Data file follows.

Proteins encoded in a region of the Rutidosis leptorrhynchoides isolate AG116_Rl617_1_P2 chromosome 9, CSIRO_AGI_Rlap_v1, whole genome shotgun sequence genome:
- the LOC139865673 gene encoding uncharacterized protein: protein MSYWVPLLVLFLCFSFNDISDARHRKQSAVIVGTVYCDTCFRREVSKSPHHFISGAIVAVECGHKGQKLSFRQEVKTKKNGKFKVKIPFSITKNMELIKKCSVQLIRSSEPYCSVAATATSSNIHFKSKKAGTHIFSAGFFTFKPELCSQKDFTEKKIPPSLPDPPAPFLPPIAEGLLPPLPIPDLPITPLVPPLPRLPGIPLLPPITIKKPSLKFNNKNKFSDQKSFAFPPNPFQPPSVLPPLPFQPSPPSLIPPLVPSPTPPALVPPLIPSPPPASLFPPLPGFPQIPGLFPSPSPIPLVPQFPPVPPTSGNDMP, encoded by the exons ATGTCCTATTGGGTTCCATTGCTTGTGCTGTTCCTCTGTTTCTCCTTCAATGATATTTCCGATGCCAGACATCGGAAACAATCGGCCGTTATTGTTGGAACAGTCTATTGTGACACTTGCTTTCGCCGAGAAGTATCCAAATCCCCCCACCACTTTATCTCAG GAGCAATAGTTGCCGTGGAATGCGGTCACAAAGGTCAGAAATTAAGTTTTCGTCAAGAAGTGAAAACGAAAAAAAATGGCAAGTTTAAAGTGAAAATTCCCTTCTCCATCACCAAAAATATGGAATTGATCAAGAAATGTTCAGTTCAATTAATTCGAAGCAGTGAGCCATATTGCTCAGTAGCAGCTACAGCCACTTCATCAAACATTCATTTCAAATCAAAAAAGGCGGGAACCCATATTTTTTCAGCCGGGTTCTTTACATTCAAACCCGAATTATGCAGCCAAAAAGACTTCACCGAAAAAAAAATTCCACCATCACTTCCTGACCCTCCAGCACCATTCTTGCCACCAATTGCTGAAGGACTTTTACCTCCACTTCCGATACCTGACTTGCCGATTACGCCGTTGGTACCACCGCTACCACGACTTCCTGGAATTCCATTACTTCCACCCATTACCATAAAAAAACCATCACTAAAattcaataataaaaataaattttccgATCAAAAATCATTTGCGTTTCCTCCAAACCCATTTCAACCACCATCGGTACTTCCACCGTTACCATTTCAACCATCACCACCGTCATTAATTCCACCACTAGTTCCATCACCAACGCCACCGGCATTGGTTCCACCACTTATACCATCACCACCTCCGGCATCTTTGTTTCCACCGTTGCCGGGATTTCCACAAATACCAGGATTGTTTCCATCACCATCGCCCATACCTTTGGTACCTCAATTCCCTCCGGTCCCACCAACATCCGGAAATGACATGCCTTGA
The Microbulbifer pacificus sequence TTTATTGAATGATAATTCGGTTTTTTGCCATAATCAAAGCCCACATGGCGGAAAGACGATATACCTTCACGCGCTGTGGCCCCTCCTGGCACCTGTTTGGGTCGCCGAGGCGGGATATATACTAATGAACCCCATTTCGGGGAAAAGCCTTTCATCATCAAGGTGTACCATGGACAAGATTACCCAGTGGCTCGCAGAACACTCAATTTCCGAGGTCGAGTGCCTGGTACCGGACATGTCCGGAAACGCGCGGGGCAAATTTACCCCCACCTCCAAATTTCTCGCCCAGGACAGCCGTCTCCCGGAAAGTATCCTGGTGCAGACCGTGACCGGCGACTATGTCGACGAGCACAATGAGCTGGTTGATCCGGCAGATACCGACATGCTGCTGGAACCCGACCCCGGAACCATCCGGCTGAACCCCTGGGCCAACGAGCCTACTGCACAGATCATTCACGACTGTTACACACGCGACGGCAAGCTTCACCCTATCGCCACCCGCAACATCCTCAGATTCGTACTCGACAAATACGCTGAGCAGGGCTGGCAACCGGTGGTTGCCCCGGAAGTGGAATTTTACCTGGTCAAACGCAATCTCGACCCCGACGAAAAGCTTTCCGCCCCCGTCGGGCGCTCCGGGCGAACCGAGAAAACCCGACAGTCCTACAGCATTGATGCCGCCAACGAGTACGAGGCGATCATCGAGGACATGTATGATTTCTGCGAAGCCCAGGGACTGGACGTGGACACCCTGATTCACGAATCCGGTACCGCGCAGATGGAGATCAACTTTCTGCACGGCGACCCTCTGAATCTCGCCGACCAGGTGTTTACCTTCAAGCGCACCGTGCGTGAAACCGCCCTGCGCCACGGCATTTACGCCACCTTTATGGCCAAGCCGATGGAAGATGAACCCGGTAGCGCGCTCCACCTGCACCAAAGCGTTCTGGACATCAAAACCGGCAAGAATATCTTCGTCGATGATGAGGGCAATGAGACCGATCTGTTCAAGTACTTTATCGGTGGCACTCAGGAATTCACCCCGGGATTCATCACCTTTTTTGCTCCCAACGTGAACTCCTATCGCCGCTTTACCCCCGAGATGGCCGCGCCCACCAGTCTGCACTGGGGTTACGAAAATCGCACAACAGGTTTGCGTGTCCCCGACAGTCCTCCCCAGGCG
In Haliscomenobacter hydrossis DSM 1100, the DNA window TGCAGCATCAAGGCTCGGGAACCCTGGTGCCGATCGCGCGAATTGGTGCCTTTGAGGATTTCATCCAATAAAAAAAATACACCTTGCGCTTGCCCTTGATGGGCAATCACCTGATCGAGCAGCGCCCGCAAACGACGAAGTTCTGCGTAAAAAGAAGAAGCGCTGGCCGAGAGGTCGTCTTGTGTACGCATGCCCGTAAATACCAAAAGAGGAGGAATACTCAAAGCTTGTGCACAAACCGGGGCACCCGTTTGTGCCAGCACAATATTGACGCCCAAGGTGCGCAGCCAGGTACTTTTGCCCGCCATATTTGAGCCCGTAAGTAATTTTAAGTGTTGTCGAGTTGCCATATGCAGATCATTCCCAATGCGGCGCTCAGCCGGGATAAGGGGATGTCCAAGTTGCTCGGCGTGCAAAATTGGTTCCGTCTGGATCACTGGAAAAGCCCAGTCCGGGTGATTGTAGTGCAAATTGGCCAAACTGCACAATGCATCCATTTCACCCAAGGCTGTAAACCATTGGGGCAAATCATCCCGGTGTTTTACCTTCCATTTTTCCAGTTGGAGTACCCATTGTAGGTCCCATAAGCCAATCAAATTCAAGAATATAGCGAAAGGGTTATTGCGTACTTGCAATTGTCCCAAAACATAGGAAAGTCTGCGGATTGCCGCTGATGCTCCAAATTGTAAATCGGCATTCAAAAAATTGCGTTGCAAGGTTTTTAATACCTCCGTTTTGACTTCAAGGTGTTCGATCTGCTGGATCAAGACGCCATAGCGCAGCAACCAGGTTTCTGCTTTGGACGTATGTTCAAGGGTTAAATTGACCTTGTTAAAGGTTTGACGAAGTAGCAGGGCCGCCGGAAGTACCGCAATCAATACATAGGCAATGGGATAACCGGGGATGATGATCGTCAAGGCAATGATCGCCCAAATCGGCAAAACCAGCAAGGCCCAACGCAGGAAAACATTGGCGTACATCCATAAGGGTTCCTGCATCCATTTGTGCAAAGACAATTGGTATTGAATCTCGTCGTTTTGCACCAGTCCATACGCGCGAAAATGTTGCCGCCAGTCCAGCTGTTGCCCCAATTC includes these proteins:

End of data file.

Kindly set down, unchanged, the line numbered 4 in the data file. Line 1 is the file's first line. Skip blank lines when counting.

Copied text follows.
In Haliscomenobacter hydrossis DSM 1100, the DNA window TGCAGCATCAAGGCTCGGGAACCCTGGTGCCGATCGCGCGAATTGGTGCCTTTGAGGATTTCATCCAATAAAAAAAATACACCTTGCGCTTGCCCTTGATGGGCAATCACCTGATCGAGCAGCGCCCGCAAACGACGAAGTTCTGCGTAAAAAGAAGAAGCGCTGGCCGAGAGGTCGTCTTGTGTACGCATGCCCGTAAATACCAAAAGAGGAGGAATACTCAAAGCTTGTGCACAAACCGGGGCACCCGTTTGTGCCAGCACAATATTGACGCCCAAGGTGCGCAGCCAGGTACTTTTGCCCGCCATATTTGAGCCCGTAAGTAATTTTAAGTGTTGTCGAGTTGCCATATGCAGATCATTCCCAATGCGGCGCTCAGCCGGGATAAGGGGATGTCCAAGTTGCTCGGCGTGCAAAATTGGTTCCGTCTGGATCACTGGAAAAGCCCAGTCCGGGTGATTGTAGTGCAAATTGGCCAAACTGCACAATGCATCCATTTCACCCAAGGCTGTAAACCATTGGGGCAAATCATCCCGGTGTTTTACCTTCCATTTTTCCAGTTGGAGTACCCATTGTAGGTCCCATAAGCCAATCAAATTCAAGAATATAGCGAAAGGGTTATTGCGTACTTGCAATTGTCCCAAAACATAGGAAAGTCTGCGGATTGCCGCTGATGCTCCAAATTGTAAATCGGCATTCAAAAAATTGCGTTGCAAGGTTTTTAATACCTCCGTTTTGACTTCAAGGTGTTCGATCTGCTGGATCAAGACGCCATAGCGCAGCAACCAGGTTTCTGCTTTGGACGTATGTTCAAGGGTTAAATTGACCTTGTTAAAGGTTTGACGAAGTAGCAGGGCCGCCGGAAGTACCGCAATCAATACATAGGCAATGGGATAACCGGGGATGATGATCGTCAAGGCAATGATCGCCCAAATCGGCAAAACCAGCAAGGCCCAACGCAGGAAAACATTGGCGTACATCCATAAGGGTTCCTGCATCCATTTGTGCAAAGACAATTGGTATTGAATCTCGTCGTTTTGCACCAGTCCATACGCGCGAAAATGTTGCCGCCAGTCCAGCTGTTGCCCCAATTC includes these proteins: